EXPERIENCE THE SUMMIT WITH OUR STUDENTS
While Vietnam continues to experience rapid socio-economic change, many Vietnamese youths have few resources to help them adapt to and succeed in the new environment. Due to financial barriers, low-income high school students face limited access to higher education. Even when they do manage to attend university, the university setting does not provide them all that they need. University curriculum emphasizes book learning rather than practice through internships, project-based learning and community service. There is little support for youth-designed and youth-led volunteerism. Hence, there are few opportunities for youth, particularly impoverished youth, to develop professional and leadership skills in Vietnam. This explains why as much as 50% of university graduates have to be retrained because their professional skills (such as communications and teamwork) are not up to standards.
As an organization whose mission is to help youths rise out of poverty, we see the lack of soft skills as a crucial problem to solve if we want to help students truly excel in their professional lives and their communities. This led us to partner with the Union of North American Vietnamese Students Associations (uNAVSA) to implement the inaugural Youth Development Program in July, 2009.
Every summer since then, VietHope has hosted about 30 Vietnamese and 1-5 Vietnamese American college students for a 7-day program. The participants receive interactive training in communications, teambuilding and project management, all taught by volunteers from top-notch companies and organizations in Vietnam and the U.S. After structured training, participants embark on one of the hallmarks of the program – the opportunity to plan and lead a 3-day community service project. During the service project, students apply their new skills immediately and draw valuable lessons. Moreover, they almost always emerge with a greater awareness about the world. They bond with each other, form lasting community, and experience how meaningful it is to help others.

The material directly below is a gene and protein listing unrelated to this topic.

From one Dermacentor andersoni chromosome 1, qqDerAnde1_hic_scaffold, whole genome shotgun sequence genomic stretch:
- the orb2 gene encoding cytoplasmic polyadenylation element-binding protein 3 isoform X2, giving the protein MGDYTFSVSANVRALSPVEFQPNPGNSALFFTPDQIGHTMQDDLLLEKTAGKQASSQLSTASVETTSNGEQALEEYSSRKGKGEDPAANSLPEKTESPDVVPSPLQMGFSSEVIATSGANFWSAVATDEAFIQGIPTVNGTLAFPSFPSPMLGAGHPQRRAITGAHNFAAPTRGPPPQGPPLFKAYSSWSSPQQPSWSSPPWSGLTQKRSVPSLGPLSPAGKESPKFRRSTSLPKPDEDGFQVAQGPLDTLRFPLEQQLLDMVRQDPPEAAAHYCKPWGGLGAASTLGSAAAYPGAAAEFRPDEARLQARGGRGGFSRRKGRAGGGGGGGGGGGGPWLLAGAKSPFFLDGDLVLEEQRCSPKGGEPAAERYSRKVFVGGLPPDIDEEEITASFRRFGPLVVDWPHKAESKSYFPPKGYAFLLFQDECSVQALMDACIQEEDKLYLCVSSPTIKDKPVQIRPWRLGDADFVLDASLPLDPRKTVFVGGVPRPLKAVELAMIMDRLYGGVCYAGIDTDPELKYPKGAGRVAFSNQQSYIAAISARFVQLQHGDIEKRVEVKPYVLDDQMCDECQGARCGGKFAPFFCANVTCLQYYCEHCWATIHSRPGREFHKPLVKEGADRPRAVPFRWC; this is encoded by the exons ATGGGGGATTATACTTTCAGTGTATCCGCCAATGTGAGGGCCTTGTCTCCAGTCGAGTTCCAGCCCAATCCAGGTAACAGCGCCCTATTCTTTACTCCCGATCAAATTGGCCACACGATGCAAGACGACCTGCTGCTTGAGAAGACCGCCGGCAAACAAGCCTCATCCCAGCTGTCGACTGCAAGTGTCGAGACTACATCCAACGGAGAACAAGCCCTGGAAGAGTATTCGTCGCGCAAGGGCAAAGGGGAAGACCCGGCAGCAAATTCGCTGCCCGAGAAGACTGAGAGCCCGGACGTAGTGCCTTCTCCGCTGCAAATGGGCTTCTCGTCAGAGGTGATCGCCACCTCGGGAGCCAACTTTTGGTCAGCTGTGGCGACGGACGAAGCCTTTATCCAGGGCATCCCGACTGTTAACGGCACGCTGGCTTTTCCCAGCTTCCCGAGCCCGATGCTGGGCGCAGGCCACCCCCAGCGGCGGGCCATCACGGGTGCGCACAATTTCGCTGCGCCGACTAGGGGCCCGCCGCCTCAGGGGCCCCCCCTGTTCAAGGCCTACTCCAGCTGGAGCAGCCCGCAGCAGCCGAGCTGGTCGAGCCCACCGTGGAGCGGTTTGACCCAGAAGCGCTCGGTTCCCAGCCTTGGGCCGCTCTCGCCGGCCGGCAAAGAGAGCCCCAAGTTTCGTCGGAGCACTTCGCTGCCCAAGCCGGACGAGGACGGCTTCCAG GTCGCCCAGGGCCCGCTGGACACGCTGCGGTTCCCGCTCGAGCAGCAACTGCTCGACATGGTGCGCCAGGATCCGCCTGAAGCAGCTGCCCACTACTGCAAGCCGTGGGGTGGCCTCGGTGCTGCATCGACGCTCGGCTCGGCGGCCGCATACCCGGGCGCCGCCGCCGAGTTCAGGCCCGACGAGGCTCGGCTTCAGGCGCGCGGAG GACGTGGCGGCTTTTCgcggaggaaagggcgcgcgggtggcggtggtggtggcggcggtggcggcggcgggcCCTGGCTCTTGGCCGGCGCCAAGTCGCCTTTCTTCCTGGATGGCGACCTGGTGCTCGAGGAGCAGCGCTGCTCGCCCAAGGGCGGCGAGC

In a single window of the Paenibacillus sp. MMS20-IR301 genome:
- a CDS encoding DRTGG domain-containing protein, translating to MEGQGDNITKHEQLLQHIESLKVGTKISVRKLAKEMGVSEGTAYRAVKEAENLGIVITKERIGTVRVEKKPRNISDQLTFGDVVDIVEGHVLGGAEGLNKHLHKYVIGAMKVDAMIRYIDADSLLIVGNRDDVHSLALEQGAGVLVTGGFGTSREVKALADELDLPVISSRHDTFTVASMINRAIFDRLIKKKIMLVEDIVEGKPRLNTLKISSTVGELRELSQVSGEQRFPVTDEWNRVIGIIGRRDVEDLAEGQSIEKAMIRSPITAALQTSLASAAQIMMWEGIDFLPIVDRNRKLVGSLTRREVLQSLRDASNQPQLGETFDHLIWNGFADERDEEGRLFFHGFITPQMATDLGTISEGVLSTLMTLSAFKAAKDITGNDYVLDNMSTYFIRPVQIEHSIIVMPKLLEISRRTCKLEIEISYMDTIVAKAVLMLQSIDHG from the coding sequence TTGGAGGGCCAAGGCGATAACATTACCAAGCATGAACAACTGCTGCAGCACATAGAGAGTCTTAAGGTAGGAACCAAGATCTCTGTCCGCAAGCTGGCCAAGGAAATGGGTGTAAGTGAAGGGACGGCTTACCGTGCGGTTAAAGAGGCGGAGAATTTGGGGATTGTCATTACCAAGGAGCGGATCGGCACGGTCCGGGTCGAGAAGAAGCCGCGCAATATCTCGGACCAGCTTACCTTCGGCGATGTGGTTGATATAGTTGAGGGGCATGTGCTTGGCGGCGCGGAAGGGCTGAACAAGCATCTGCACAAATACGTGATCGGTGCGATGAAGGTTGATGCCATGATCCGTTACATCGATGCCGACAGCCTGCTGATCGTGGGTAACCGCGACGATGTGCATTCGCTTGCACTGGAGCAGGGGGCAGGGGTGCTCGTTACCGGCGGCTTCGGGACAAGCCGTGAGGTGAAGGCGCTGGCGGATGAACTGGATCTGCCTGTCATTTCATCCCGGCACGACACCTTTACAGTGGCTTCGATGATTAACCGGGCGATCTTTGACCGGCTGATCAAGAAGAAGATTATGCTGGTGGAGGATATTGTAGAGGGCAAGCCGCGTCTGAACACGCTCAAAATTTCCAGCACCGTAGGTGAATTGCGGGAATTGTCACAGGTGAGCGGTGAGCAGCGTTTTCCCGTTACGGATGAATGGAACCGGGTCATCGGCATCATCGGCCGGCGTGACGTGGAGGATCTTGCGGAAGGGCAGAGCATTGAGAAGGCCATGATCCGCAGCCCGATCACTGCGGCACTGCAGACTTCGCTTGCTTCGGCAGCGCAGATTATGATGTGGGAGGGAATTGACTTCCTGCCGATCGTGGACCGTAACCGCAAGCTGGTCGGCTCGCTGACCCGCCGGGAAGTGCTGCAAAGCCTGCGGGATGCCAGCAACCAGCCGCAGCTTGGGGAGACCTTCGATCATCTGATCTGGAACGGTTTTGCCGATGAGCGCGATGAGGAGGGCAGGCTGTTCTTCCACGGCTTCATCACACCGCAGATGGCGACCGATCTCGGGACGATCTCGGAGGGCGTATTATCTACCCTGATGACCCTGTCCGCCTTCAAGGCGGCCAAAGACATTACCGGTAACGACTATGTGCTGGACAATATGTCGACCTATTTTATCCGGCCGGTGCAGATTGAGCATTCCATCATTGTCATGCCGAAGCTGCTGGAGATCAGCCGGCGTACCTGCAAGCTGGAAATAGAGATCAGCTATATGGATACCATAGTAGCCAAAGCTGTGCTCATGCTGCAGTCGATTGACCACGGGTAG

MEET YDP SCHOLARS
Scroll through the slideshow below to meet a few of our Summit students. VietHope selects Summit participants from the pool of USP scholarship recipients. Using the USP pipeline is an intentional and deliberate part of our strategy. This enables us to leverage the rigor of USP’s selection process to identify the most promising of these scholars, and then build atop the financial support with intensive leadership development. By layering support in this way, we deliver the right service to the right students at the right time, and compound the impact for the most promising VietHope scholars.
Pre-and-post survey analyses always show that after 7 days of the program, over 90% of the participants experienced a growth in self-confidence when speaking in front of a group, leading a project, and collaborating with people they did not know well. Our Youth Development Program alumni have gone on to create and sustain their own youth-led organizations in Can Tho, and Saigon.
Over the last 8 years of implementing the YDP Summit, we have hosted 240 students.
- In 2016, we hosted 29 Vietnamese students, 20 VietHope volunteers at Can Gio District, Saigon. This is also the first time we expand this program to Hue city with 25 Vietnamese students and 21 volunteers.
- In 2015, we hosted 29 Vietnamese students, 20 VietHope volunteers at Can Gio District, Saigon.
- In 2014, we hosted 30 Vietnamese students, 19 VietHope volunteers at Can Gio District, Saigon.
- In 2013, we hosted 24 Vietnamese students, a 5-year reunion of YDP alumni and VietHope volunteers, organized at Can Gio District, Saigon.
- In 2012, we hosted 22 Vietnamese students, 18 Viethope volunteers, 1 American student, organized at Can Gio District, Saigon.
- In 2011, we hosted 25 Vietnamese students, 15 Viethope volunteers, organized at Can Tho.
- In 2010, we hosted 23 Vietnamese students, 17 Viethope volunteers, organized at Can Gio District, Saigon.
- In 2009, we hosted 27 Vietnamese students, 20 Viethope volunteers, 5 American students, organized at Cu Chi and Hoc Mon Districts, Saigon.